(depending on year of study)
This module offers the opportunity to learn the basics of the Latin language and is designed for students who have little or no previous experience of the language. The department believes that language is at the heart of the discipline and all students should, at the minimum, have a basic knowledge of one of the classical languages: Latin is the recommended language option for first years who are not experienced linguists. It is a core module and first years from the Department taking the module must pass it in order to proceed to their second year. The course chosen and the style of teaching is helpful to students who have dyslexia: if you have been diagnosed with dyslexia, please contact the module tutor at the earliest opportunity to discuss strategies.
While the Department welcomes enquiries from students outside the Classics Department, although in some years numbers may dictate that the module be limited to members of the Classics department. Potential postgraduates from other Departments who need some Latin should email the module co-ordinator to signify their interest.
We use the course Familia Romana by Ørberg. The course uses innovative communicative techniques and classes are an integral part of the course. See the video here for more reasons. These need to be backed up by a significant amount of independent study, for which extensive materials are available on-line. There are three hours of teaching each week, consisting of three one-hour sessions. We anticipate that these will all be face-to-face on campus in 2020/21. Each session should be followed up with at least two hours of personal study afterwards and there needs to be significant consolidation and revision in the Christmas and Easter vacations. This 30 CAT course represents around 300 hours of study over the year.
For 2020/21, we have two parallel groups with three hours of tuition: on campus twice a week on Mondays and Wednesdays and a live on-line class on Thursdays. We will use the course book Familia Romana by Ørberg.
The course uses innovative communicative techniques and classes are an integral part of the course. These need to be backed up by a significant amount of independent study, for which extensive materials are available on-line.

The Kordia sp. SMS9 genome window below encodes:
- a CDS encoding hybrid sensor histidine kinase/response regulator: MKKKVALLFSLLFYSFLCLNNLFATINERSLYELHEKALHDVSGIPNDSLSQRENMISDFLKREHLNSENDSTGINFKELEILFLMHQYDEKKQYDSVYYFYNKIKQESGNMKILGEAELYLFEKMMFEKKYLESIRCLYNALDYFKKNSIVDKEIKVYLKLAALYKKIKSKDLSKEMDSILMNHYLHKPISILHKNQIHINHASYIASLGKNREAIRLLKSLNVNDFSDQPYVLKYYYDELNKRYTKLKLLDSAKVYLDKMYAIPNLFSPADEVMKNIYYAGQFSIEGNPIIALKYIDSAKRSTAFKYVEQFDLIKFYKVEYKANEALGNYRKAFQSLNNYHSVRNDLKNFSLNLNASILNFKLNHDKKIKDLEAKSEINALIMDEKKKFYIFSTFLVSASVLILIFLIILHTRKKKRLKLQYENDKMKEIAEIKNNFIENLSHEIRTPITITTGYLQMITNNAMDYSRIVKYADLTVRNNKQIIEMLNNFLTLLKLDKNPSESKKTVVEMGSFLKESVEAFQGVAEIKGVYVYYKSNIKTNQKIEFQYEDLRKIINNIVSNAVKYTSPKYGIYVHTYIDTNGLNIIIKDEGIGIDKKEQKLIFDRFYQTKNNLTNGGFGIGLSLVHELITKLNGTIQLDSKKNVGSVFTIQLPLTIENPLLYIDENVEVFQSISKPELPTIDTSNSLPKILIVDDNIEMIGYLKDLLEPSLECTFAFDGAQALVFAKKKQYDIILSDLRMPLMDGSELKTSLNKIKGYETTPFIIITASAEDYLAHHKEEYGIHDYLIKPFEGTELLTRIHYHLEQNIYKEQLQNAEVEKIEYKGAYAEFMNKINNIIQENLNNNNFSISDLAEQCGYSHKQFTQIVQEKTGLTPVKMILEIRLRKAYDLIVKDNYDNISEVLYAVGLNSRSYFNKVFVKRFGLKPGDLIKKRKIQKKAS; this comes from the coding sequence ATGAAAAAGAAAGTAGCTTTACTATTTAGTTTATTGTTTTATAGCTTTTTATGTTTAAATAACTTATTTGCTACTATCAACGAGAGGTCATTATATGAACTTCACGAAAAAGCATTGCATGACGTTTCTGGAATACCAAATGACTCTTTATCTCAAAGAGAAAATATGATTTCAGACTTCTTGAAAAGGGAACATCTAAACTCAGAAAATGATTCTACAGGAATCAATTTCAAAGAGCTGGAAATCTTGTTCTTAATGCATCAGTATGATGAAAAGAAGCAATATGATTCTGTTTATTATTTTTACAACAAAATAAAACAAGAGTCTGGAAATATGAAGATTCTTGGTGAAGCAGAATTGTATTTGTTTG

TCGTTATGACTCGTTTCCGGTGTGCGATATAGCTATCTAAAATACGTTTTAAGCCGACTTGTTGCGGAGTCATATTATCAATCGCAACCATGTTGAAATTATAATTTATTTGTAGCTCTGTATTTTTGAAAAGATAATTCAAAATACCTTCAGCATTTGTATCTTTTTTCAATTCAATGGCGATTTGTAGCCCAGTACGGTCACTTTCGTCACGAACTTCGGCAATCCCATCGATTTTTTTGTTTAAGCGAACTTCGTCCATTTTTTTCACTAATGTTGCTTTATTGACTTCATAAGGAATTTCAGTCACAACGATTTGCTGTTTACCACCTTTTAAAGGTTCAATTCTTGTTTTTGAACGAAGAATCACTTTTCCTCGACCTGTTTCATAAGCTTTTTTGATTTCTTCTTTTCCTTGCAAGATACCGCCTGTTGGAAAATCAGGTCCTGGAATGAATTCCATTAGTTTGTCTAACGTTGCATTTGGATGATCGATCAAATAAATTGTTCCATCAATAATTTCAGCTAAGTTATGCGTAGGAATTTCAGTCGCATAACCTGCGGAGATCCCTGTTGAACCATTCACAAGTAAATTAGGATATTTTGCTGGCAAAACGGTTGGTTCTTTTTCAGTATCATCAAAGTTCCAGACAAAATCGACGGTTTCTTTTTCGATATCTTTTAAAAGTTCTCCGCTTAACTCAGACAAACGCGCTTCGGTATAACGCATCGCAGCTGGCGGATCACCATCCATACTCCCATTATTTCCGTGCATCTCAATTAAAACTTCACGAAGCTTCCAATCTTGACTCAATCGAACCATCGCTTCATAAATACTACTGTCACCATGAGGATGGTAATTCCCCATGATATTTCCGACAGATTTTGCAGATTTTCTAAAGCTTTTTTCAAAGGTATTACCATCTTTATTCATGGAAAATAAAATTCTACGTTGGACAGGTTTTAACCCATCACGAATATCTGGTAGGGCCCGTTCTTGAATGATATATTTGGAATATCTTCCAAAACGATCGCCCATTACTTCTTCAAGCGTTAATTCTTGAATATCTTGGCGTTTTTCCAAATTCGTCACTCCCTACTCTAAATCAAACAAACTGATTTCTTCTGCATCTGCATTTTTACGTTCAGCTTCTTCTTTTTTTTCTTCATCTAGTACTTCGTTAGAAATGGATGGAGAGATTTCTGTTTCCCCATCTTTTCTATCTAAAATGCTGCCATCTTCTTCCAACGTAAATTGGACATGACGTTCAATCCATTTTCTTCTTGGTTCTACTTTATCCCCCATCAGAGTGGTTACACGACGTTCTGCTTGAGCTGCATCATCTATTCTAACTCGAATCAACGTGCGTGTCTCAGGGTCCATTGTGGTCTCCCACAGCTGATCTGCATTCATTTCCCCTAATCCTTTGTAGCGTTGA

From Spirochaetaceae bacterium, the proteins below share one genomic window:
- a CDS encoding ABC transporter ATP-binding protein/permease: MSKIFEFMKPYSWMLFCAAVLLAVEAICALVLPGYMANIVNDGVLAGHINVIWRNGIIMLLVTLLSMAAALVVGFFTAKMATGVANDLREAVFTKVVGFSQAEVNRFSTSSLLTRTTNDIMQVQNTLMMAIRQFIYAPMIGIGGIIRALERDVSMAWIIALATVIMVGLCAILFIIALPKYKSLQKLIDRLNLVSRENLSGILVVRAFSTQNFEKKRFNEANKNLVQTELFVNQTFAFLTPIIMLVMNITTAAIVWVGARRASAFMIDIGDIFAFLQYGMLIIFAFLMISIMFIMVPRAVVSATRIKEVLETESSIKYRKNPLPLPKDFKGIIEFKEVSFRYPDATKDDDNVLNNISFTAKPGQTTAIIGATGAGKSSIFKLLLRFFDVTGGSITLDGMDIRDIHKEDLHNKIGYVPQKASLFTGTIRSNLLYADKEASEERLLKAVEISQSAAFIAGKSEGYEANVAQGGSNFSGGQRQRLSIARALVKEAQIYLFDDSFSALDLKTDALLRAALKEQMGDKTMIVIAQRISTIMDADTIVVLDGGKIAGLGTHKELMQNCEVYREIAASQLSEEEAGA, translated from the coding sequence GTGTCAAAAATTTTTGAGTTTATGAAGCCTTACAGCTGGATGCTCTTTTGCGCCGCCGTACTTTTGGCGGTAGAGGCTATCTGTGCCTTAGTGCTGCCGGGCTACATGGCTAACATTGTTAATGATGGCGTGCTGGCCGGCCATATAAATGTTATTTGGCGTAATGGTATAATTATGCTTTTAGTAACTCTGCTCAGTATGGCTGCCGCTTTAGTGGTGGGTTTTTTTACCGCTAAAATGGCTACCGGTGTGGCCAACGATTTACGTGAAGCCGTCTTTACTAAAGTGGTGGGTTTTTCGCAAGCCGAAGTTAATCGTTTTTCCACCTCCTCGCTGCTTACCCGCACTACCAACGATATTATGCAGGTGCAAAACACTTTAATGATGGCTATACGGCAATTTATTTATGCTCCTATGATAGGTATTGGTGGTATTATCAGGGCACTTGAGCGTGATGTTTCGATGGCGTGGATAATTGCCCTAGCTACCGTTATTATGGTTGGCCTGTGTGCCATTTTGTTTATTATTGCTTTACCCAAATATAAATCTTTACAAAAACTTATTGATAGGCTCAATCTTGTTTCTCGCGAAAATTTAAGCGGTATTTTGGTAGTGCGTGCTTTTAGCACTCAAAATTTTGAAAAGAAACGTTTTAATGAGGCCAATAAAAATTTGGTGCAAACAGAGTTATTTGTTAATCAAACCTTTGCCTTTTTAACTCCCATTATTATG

You should expect to:
- spend 2-3 hours between each class on independent study
- revise for exams over the Christmas and Easter vacations,
set aside time for 300 hours of study over the year in total
Our experience is that regular attendance is the single most important factor for success on this module.
In the event that you have to miss classes for more than one week due to illness, university regulations usually require you to submit a medical certificate from your GP or similar healthcare professional to the departmental office. You will be informed if there are different arrangements for 2020/21.
More importantly, you should be in email contact with the module tutor and your personal tutor since it is easy to fall behind in such a situation and catching up becomes progressively harder.
Drop-in sessions are an important part of the module, offering students the opportunity to sort out areas of uncertainty as the module progresses. Often a quick, well-directed question can sort things out quickly and put your mind at rest. Drop-in sessions are particularly important where you have missed a class. You are expected to do the work which is always set out on-line, but you should use a drop-in session to check on anything you have not understood.
I have a dedicated session for Latin on Thursdays 11-12 , and another general session on Tuesdays 9-10.
Module convenor: Mr Clive Letchford